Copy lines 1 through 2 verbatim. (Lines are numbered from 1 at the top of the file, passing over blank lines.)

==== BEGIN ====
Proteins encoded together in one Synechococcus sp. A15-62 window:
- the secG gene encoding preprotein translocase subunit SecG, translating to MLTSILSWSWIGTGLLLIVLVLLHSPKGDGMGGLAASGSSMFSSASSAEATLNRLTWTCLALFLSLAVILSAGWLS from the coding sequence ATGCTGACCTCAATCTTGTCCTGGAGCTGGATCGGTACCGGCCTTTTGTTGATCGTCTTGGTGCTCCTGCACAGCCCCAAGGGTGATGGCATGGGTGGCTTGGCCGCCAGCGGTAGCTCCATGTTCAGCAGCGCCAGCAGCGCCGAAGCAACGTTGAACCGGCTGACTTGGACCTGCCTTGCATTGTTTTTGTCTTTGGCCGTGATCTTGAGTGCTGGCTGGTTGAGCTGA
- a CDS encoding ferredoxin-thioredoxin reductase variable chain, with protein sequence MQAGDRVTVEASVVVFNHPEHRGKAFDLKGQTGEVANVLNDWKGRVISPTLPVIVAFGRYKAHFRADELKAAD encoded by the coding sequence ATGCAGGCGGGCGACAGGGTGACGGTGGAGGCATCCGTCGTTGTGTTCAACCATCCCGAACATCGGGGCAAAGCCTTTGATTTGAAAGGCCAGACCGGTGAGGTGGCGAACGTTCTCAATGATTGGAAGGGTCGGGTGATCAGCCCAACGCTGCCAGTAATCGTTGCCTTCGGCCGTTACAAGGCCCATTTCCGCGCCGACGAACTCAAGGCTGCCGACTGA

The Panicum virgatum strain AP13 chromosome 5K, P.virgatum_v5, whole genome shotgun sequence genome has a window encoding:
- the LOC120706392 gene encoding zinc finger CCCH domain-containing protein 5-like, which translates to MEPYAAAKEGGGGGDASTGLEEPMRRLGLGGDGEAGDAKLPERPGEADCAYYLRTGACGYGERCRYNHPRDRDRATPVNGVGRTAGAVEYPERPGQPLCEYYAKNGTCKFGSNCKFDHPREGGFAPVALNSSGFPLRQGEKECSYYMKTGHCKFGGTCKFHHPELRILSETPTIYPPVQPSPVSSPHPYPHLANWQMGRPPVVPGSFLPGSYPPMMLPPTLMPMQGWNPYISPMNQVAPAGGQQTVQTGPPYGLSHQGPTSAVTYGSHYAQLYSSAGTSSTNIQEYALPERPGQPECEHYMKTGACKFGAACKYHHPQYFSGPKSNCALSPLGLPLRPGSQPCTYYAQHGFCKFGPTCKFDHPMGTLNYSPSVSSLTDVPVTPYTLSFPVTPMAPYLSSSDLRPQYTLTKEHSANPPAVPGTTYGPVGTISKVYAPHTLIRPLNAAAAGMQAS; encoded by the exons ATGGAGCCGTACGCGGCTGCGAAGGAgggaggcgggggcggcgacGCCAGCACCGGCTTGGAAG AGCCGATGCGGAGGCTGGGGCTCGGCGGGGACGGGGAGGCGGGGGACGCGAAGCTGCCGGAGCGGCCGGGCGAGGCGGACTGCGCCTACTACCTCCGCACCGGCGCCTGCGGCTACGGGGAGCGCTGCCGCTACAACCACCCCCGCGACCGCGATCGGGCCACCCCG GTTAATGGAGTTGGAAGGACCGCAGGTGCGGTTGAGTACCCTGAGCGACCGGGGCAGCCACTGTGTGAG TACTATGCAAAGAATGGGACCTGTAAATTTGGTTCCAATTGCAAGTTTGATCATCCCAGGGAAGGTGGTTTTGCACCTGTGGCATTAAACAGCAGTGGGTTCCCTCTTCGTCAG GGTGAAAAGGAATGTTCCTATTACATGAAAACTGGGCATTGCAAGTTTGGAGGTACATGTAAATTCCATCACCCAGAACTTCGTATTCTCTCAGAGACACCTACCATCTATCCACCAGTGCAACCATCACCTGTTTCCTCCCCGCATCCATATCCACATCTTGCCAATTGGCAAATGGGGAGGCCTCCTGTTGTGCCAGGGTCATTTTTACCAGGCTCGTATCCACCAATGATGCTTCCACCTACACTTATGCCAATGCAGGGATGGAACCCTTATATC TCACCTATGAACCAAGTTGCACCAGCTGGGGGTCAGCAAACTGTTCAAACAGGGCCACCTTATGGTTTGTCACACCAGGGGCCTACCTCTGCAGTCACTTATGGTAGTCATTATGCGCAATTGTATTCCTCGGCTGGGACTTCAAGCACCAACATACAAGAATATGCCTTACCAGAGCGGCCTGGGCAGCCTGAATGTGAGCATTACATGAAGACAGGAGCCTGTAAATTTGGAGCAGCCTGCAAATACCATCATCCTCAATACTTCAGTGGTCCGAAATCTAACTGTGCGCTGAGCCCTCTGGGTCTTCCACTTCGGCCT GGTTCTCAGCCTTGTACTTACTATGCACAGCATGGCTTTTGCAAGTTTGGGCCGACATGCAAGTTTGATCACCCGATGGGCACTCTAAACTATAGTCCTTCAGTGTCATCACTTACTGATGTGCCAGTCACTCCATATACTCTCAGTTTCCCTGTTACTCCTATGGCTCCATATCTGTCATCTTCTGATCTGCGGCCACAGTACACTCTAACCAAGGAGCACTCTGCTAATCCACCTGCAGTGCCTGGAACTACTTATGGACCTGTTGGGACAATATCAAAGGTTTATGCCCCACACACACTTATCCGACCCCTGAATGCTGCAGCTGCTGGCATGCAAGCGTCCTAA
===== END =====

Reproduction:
Proteins encoded together in one Synechococcus sp. A15-62 window:
- the secG gene encoding preprotein translocase subunit SecG, translating to MLTSILSWSWIGTGLLLIVLVLLHSPKGDGMGGLAASGSSMFSSASSAEATLNRLTWTCLALFLSLAVILSAGWLS from the coding sequence ATGCTGACCTCAATCTTGTCCTGGAGCTGGATCGGTACCGGCCTTTTGTTGATCGTCTTGGTGCTCCTGCACAGCCCCAAGGGTGATGGCATGGGTGGCTTGGCCGCCAGCGGTAGCTCCATGTTCAGCAGCGCCAGCAGCGCCGAAGCAACGTTGAACCGGCTGACTTGGACCTGCCTTGCATTGTTTTTGTCTTTGGCCGTGATCTTGAGTGCTGGCTGGTTGAGCTGA